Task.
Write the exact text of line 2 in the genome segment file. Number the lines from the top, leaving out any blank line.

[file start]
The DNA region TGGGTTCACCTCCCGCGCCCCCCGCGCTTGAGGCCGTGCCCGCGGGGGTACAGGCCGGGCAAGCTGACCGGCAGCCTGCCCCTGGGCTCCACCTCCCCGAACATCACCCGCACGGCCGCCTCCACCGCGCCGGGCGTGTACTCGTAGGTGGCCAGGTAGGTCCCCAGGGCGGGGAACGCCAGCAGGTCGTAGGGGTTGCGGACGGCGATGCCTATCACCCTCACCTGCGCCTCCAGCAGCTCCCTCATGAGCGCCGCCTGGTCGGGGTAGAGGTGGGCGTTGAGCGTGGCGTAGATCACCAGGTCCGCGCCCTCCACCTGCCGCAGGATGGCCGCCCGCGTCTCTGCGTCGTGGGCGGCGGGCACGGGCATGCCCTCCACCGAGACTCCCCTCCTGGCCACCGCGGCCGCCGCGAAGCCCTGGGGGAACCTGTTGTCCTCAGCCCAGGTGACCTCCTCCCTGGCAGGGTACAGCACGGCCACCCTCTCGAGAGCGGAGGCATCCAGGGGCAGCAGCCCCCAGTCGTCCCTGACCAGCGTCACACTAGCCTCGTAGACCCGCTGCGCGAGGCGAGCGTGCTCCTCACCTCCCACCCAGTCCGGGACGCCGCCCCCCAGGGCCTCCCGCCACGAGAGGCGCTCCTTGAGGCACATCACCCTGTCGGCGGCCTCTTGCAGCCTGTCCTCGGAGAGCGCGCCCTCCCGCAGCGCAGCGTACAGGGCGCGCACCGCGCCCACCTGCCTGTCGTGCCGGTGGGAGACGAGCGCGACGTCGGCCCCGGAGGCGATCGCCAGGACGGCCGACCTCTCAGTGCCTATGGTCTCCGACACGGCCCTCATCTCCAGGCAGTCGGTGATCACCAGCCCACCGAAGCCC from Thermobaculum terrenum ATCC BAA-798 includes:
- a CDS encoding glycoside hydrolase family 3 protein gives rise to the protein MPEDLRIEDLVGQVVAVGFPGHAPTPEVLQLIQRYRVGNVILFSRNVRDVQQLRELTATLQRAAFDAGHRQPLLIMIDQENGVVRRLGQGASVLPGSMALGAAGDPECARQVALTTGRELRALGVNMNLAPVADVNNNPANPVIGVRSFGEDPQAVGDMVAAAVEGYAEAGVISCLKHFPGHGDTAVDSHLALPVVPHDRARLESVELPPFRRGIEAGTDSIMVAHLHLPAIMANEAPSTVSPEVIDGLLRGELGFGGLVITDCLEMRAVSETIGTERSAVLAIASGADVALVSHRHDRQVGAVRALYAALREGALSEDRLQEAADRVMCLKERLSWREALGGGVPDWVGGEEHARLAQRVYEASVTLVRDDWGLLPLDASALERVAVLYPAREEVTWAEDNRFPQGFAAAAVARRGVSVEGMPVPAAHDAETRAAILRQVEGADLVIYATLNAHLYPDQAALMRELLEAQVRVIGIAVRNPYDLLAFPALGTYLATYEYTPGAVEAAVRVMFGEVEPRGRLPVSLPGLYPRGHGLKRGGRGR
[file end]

- a CDS encoding glycoside hydrolase family 3 protein gives rise to the protein MPEDLRIEDLVGQVVAVGFPGHAPTPEVLQLIQRYRVGNVILFSRNVRDVQQLRELTATLQRAAFDAGHRQPLLIMIDQENGVVRRLGQGASVLPGSMALGAAGDPECARQVALTTGRELRALGVNMNLAPVADVNNNPANPVIGVRSFGEDPQAVGDMVAAAVEGYAEAGVISCLKHFPGHGDTAVDSHLALPVVPHDRARLESVELPPFRRGIEAGTDSIMVAHLHLPAIMANEAPSTVSPEVIDGLLRGELGFGGLVITDCLEMRAVSETIGTERSAVLAIASGADVALVSHRHDRQVGAVRALYAALREGALSEDRLQEAADRVMCLKERLSWREALGGGVPDWVGGEEHARLAQRVYEASVTLVRDDWGLLPLDASALERVAVLYPAREEVTWAEDNRFPQGFAAAAVARRGVSVEGMPVPAAHDAETRAAILRQVEGADLVIYATLNAHLYPDQAALMRELLEAQVRVIGIAVRNPYDLLAFPALGTYLATYEYTPGAVEAAVRVMFGEVEPRGRLPVSLPGLYPRGHGLKRGGRGR